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With his pink hair extensions and leopard-print pants, Saudi model Ziyad Al-Misfer caught the eye during a recent photo session in a public place in Saudi Arabia, where society remains highly conservative.

Passers-by took out their phones to take pictures after Al-Misfir got out of his white car to the pedestrian walkway in the luxurious cafe area in the capital, Riyadh, followed by his clothes coordinator and photographer.

These appearances helped Al-Musfir, 25, build a huge following on social media, paving the way for the few Saudi models who were brave enough to wear clothes widely seen as suitable only for women, defying their country’s strict gender norms. .

This boldness has made Al-Misfir a favorite of luxury brands keen to capitalize on an unimaginable landscape in Saudi Arabia before the series of social reforms launched by Crown Prince Mohammed bin Salman.

However, Al-Misfer’s approach is very risky.

In addition to the enthusiastic fans, mostly teenage girls who follow him on Snapchat, the crowd of followers of the last photo session in Riyadh included an angry middle-aged man who got out of his car to attack Al-Misfer, describing him as “gay”, in a country where homosexuality is heavily criminalized, According to AFP.

Saudi Arabia traditionally forbids men from “like a woman” or from wearing women’s clothing, and vice versa.

Al-Misfir does not identify himself as gay and intends to marry a woman someday, but explains that he simply follows international fashion brands that offer unisex wearable clothing.

Despite the harassment he is subjected to from time to time, whether in person or via the Internet, Al-Misfer confirmed to AFP that he has no intention of leaving Saudi Arabia or modifying his appearance.

“It’s better for me to stay home and wear these clothes than to wait for a flight abroad to put on a bold outfit,” he said.

family clothing coordinator

Born in Riyadh, the eldest of six siblings, Al-Misfir’s passion for fashion and style began at an early age.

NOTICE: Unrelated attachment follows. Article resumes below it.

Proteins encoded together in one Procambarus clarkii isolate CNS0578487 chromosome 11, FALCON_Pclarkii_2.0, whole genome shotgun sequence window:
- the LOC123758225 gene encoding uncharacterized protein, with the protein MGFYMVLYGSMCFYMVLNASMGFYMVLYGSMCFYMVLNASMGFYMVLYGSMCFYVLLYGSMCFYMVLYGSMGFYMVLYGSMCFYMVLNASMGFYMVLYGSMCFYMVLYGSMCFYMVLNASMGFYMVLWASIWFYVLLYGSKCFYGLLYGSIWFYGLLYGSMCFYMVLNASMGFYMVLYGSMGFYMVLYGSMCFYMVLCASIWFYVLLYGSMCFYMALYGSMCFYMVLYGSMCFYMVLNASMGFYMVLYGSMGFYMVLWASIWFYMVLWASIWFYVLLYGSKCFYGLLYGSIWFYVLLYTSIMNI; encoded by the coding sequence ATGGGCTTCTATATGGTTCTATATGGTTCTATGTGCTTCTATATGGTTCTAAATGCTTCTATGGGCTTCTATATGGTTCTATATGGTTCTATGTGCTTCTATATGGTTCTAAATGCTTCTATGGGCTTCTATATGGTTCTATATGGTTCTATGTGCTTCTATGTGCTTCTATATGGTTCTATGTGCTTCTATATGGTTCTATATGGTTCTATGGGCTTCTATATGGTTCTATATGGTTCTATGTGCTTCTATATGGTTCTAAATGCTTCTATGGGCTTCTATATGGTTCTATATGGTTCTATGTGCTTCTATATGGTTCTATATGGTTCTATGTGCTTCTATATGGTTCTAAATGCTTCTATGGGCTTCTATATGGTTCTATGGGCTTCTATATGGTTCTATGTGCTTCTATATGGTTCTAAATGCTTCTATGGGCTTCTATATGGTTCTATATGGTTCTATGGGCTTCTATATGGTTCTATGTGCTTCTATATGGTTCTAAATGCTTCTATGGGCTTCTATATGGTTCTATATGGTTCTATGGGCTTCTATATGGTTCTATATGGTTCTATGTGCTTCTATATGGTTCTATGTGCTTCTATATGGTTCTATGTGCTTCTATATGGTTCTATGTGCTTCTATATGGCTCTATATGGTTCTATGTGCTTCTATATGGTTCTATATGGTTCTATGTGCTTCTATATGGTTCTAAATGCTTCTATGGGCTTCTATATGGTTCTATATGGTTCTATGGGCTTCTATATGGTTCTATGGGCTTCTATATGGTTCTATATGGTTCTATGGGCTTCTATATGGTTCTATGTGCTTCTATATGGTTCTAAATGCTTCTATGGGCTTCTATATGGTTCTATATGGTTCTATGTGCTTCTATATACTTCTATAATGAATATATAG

“I used to choose clothes for my mother, my aunts, and my relatives,” he said. “I used to like to coordinate their clothes.”

“My mother used to consult me ​​about these matters, so I became more interested in women’s fashion,” he added.

Al-Musfir only revealed his ambition publicly after Prince Mohammed began his project to improve the kingdom’s image, including relaxing the mandatory rules that have governed women’s clothing for decades.

About two years ago, Al-Misfer began modeling online through Snapchat, which is a relatively safe option as the platform automatically deletes posts once 24 hours have passed since their presentation.

Today, he boasts of having more than two million followers on the app, and another 200,000 on Instagram, a level of influence that has drawn the attention of brands.

Saudi fashion designer Ziyad Al-Misfer fixes his hair before taking a picture for his photographer, on Tahlia Street in...

When “Gucci” opened a new store in Riyadh last month, its staff was keen to invite Al-Misfir to view the products, according to the employee in the sales department, Lulua Mohammed.

“It is very important to invite him because when we invite him and we take a video or photo of him wearing any item, it guarantees that it will be sold immediately,” Pearl told AFP.

“All Saudi women – old women and young girls – are watching him,” she added.

‘Sort of an artist’

Although other male models and influencers are following in his footsteps, Al-Misfir still enjoys a unique stature.

A sales representative at the Prada store said he was “the number one”, declining to be named due to the sensitivity of the topic, as did others interviewed by AFP.

Many professionals in the fashion industry have made clear that Saudi Arabia’s limited acceptance of al-Musfir should not be understood as a complete endorsement of his behavior.

They noted that Al-Misfer, who makes part of his revenue through online advertising, is protected because he works with luxury brands and mingles with local celebrities who invite him to their events.

A woman wearing an abaya passes in front of Saudi model Ziyad Al-Misfer as she poses in front of her private photographer on Tahlia Street...

“We see him as a model or a bit of an artist, so we can’t judge him,” said Lulua Muhammad.

But she added, “Sometimes the reaction is negative. Saudi Arabia is a Muslim country. I don’t want to see my brother do the same.”

This inconsistency in the perception of Al-Musfir is clearly visible in the comments on his Instagram page.

In response to a post in February in which al-Musfir wore a bright red coat with a fitted purple collar jacket, one user wrote, “Forgive me Almighty God” while another wrote, “I will delete Instagram after seeing these looks.”

But another user expressed his support and encouragement, writing: “Ziad, keep going, I love you. Take care of yourself for the people that love you, do what you love, and don’t care about anything.”